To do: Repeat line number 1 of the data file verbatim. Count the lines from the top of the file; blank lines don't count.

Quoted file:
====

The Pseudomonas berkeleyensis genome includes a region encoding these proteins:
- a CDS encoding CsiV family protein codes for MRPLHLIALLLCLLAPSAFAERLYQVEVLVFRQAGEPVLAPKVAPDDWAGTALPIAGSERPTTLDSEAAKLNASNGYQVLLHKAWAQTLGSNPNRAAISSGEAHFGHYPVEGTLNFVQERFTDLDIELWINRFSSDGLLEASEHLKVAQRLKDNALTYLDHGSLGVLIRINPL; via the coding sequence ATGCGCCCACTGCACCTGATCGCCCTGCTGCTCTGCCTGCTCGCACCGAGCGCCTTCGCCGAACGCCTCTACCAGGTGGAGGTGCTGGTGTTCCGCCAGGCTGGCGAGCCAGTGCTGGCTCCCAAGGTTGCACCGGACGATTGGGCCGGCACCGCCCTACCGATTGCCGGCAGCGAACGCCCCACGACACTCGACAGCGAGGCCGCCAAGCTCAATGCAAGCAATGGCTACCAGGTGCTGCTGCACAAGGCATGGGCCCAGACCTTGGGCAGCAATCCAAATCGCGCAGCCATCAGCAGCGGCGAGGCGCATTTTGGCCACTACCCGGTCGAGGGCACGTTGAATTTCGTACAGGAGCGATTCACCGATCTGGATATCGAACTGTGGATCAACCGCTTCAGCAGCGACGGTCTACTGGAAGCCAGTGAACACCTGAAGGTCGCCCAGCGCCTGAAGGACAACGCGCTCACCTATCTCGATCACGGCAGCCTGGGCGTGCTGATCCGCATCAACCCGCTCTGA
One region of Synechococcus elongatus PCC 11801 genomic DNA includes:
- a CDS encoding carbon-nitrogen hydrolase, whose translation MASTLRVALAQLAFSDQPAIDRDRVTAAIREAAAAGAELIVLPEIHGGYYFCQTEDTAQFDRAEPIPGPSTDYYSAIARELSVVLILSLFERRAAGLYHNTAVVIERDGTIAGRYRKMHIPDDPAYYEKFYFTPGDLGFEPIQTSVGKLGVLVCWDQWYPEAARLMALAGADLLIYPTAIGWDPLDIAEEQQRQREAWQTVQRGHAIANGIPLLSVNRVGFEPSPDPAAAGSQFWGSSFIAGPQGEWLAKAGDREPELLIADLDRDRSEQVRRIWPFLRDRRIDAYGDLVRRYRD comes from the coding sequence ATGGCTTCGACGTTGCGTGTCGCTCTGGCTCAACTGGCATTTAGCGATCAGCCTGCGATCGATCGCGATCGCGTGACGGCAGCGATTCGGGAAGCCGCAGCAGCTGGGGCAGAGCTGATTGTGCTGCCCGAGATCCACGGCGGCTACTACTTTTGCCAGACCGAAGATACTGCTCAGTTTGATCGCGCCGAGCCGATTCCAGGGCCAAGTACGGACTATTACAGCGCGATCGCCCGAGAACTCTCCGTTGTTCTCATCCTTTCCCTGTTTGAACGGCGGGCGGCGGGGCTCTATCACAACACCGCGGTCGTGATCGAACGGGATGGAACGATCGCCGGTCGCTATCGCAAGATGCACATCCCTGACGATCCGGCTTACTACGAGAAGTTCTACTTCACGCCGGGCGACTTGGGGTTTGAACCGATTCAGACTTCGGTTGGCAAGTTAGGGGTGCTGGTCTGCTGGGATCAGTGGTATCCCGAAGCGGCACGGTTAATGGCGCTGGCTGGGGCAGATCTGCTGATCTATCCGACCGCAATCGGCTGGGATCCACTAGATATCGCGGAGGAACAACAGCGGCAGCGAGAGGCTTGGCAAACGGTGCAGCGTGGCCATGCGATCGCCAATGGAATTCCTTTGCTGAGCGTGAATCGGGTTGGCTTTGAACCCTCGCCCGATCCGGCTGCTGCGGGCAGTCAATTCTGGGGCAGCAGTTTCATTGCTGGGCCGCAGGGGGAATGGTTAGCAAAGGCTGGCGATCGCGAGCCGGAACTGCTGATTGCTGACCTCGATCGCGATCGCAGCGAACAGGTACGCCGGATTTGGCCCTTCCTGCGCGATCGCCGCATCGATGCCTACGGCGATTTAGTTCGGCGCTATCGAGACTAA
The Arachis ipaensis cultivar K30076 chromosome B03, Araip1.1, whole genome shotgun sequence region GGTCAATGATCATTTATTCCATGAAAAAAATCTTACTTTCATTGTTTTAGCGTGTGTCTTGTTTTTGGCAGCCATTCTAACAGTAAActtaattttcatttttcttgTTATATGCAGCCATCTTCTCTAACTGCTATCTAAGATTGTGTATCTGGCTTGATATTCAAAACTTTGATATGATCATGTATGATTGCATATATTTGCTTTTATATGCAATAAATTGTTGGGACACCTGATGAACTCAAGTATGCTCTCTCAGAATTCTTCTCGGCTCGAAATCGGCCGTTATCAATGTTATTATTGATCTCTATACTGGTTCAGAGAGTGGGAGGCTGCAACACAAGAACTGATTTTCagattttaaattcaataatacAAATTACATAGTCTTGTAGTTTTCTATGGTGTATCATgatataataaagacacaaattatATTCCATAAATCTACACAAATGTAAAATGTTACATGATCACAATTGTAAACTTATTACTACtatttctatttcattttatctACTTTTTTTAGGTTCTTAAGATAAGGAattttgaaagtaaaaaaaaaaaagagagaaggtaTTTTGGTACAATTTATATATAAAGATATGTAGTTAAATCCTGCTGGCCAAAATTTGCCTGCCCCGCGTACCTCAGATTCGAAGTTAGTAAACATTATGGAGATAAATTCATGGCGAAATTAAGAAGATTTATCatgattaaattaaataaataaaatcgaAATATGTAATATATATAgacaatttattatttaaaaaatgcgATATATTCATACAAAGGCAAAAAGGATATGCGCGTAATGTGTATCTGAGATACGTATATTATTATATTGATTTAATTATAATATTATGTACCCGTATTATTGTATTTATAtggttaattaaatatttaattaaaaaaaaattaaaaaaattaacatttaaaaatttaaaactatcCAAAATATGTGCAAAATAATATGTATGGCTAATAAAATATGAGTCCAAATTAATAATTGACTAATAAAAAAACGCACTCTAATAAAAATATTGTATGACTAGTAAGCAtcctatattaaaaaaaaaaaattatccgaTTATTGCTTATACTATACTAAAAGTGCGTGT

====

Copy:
The Pseudomonas berkeleyensis genome includes a region encoding these proteins: